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Wheeling into the Paramount

Old Crow Medicine show to perform on Sept. 9

ASHLAND — Ketch Secor, fiddle player and lead singer of the Old Crow Medicine Show, believes divine intervention may have helped the band along their 20 year history.

They will be bringing their brand of American roots music to the Paramount Arts Center in Ashland, Kentucky on Sept. 9 in support of their latest album, “Volunteer.”

The American roots band was discovered two decades ago while busking on the streets by none other than Doc Watson, a musician famous for his knowledge of traditional American music and his guitar playing style.

“This is the kind of chance encounter that lends to this theory there was some divine intervention with the Old Crow,” Secor said. “It happened with Doc, it happened with Marty Stuart, Gillian Welch, Willie Nelson. There are so many people that we were loved and inspired by with whom we crossed paths with during the infancy of the band. These performers played vital roles in our career.”

The band was busking on a corner of King and Depot streets in Boone, North Carolina when a woman came up and said her dad would love their music and asked them if they would still be there in about an hour.

“We didn’t think anything about it because we didn’t know who her dad was,” Secor said.

An hour later, the woman returned as promised with her dad.

Dad turned out to be Doc Watson. Turns out they were playing the same spot that Doc had, some 50 years before.

He offered them a gig and helped launched their career.

“It was a tectonic shift for us, getting the stamp of approval from Doc when we were 21 years old and busking,” Secor said. “

Old Crow Medicine Show rose to prominence with their song, “Wagon Wheel.”

The song was written when Secor and his friend, Chris “Critter” Fuqua, were in high school and were “just giddy about Bob Dylan,” Secor said, adding their love of Dylan was the cornerstone of their friendship and influenced all their work as musicians.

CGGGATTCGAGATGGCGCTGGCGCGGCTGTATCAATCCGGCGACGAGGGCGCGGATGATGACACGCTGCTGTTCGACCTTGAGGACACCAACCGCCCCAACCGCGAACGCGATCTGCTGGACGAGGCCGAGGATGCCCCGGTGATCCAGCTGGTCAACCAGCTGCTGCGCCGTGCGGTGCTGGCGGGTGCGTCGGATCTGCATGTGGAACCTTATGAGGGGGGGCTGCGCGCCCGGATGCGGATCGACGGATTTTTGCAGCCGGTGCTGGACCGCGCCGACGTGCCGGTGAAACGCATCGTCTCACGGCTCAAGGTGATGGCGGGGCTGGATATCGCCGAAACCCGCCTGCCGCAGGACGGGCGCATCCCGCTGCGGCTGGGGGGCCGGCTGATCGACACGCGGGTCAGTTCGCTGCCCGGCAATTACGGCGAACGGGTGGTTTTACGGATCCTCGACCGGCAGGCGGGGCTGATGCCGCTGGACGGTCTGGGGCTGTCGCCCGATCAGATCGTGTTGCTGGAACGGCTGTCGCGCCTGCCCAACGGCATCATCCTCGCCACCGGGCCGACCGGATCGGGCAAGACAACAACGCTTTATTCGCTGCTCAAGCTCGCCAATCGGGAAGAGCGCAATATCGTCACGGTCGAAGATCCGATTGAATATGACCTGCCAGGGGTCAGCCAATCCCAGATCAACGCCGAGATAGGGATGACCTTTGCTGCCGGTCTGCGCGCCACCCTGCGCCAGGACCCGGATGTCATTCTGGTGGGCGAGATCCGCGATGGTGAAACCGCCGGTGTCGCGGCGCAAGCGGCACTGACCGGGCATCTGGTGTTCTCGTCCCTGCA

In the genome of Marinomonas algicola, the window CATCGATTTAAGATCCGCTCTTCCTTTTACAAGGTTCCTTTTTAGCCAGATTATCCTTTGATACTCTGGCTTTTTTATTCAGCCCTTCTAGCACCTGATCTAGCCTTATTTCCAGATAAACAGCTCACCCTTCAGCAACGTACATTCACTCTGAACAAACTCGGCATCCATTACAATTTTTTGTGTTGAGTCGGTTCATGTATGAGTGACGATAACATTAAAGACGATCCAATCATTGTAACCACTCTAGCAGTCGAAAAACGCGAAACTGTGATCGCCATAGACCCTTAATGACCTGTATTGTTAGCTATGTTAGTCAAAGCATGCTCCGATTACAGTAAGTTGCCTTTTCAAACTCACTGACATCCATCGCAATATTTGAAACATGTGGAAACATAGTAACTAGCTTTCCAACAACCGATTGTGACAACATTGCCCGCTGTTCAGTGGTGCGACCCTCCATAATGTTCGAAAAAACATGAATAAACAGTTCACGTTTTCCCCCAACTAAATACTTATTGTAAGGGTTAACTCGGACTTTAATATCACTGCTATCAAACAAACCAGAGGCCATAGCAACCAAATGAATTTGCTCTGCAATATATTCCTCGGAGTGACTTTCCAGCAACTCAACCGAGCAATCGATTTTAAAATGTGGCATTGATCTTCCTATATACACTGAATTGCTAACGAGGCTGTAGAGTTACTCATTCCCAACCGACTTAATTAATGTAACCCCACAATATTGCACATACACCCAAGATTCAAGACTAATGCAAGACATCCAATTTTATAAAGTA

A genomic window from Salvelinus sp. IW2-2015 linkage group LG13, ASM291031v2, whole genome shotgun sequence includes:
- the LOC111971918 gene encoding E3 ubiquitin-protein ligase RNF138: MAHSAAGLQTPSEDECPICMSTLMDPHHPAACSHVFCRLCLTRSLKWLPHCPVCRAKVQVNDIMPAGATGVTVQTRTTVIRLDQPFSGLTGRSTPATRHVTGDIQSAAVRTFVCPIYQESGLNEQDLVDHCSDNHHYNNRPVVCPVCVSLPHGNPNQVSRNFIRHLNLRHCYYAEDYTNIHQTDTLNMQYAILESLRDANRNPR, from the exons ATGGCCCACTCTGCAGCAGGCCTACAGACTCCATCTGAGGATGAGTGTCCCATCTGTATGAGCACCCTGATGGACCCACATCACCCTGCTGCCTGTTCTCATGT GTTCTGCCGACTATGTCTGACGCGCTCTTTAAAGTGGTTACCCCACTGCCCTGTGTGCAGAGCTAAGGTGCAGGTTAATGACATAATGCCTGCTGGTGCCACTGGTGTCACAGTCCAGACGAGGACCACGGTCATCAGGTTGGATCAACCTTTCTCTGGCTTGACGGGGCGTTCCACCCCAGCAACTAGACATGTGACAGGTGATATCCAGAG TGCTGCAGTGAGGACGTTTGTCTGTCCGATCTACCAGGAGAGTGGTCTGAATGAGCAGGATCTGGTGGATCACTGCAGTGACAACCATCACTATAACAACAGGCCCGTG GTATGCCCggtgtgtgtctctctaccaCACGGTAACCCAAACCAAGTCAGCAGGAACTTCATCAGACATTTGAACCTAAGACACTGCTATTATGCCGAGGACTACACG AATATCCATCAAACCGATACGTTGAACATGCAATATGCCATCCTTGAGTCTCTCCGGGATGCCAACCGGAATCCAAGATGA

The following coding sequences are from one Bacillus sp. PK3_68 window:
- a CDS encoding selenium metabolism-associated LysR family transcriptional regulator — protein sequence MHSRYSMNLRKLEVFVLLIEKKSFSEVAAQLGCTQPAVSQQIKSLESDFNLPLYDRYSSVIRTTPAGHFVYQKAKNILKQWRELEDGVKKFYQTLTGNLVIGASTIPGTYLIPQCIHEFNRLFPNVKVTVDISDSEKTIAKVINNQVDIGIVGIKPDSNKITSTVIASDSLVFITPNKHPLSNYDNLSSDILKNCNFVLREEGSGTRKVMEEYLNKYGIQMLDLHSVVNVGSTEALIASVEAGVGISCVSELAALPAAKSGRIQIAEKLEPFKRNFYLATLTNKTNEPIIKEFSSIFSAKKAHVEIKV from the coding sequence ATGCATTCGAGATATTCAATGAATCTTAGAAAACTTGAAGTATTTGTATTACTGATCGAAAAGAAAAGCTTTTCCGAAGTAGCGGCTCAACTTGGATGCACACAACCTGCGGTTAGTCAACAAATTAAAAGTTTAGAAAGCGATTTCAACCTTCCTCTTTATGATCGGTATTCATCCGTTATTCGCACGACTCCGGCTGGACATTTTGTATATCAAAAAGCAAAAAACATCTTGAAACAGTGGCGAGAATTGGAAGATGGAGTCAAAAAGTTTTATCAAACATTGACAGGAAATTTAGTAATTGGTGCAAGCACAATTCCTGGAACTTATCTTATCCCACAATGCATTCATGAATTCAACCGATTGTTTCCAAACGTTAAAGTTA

Critter got a copy of a Dylan bootleg that contained outtakes from his 1973 soundtrack work for the movie “Pat Garrett and Billy the Kid.” One of the unfinished tracks, “Rock Me Mama,” stuck in the teenaged Secor’s head and he wrote a song around it.

“I couldn’t get it out of my head,” Secor said. “I heard Bob mumbling ‘rock me, mama, like a wagon wheel’ and I knew I had my chance for greatness.”

Secor got a co-writing, and copyright-sharing agreement with Dylan and “Wagon Wheel” appeared on Old Crow Medicine Show’s self-titled first album in 2004.

The song, which describes the journey of a man hitchhiking from New England to North Carolina to see the love of his life, has become one of their signature songs and was certified platinum in 2013.

It was also a blueprint of sorts for Secor with the line “I was born to be a fiddler in an old time string band,” which is essentially what Secor does for a living.

A version of “Wagon Wheel” by Darius Rucker reached number one on the Hot Country Songs chart in March 2014.

With their love of old American music in all its forms, Old Crow Medicine Show ends up playing at bluegrass festivals, country music venues and have been inducted into the Grand Ole Opry.

Secor said he has an attraction to Eastern Kentucky and its Appalachian music and has played in the Tri-State area often in the past two decades. He said eastern Kentucky is unparalleled for its American music contributions, including Loretta Lynn, Dwight Yoakum, the Judds and dozens more.

“We’ve played in Kentucky a lot,” he said. “We’ve played several times at Hillbilly Days in Pikeville, we’ve played in Ashland, Huntington, Parkersburg. It is a landscape that a lot of our musical inspirations stem from. It’s a place where the fiddle and the banjo really, really have a home place.”